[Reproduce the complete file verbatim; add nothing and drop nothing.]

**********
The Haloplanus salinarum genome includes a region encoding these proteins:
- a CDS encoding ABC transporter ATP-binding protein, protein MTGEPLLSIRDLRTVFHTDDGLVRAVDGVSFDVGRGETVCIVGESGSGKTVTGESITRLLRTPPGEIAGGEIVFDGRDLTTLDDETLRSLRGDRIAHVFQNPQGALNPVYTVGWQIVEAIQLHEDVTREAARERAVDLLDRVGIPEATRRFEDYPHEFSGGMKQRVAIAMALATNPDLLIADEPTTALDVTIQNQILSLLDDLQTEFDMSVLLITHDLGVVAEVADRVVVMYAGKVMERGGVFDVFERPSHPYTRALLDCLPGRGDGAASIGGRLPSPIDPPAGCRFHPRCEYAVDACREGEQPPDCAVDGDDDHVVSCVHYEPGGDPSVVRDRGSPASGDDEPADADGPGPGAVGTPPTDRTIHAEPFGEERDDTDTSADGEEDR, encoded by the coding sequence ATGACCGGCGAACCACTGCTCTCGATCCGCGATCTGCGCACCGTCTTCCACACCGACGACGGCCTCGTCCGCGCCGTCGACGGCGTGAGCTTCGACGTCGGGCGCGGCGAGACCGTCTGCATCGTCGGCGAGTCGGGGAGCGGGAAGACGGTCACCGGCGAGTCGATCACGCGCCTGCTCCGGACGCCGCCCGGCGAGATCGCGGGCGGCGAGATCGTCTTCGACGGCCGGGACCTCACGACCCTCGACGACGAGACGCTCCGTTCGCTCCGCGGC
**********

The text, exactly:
The Haloplanus salinarum genome includes a region encoding these proteins:
- a CDS encoding ABC transporter ATP-binding protein, protein MTGEPLLSIRDLRTVFHTDDGLVRAVDGVSFDVGRGETVCIVGESGSGKTVTGESITRLLRTPPGEIAGGEIVFDGRDLTTLDDETLRSLRGDRIAHVFQNPQGALNPVYTVGWQIVEAIQLHEDVTREAARERAVDLLDRVGIPEATRRFEDYPHEFSGGMKQRVAIAMALATNPDLLIADEPTTALDVTIQNQILSLLDDLQTEFDMSVLLITHDLGVVAEVADRVVVMYAGKVMERGGVFDVFERPSHPYTRALLDCLPGRGDGAASIGGRLPSPIDPPAGCRFHPRCEYAVDACREGEQPPDCAVDGDDDHVVSCVHYEPGGDPSVVRDRGSPASGDDEPADADGPGPGAVGTPPTDRTIHAEPFGEERDDTDTSADGEEDR, encoded by the coding sequence ATGACCGGCGAACCACTGCTCTCGATCCGCGATCTGCGCACCGTCTTCCACACCGACGACGGCCTCGTCCGCGCCGTCGACGGCGTGAGCTTCGACGTCGGGCGCGGCGAGACCGTCTGCATCGTCGGCGAGTCGGGGAGCGGGAAGACGGTCACCGGCGAGTCGATCACGCGCCTGCTCCGGACGCCGCCCGGCGAGATCGCGGGCGGCGAGATCGTCTTCGACGGCCGGGACCTCACGACCCTCGACGACGAGACGCTCCGTTCGCTCCGCGGC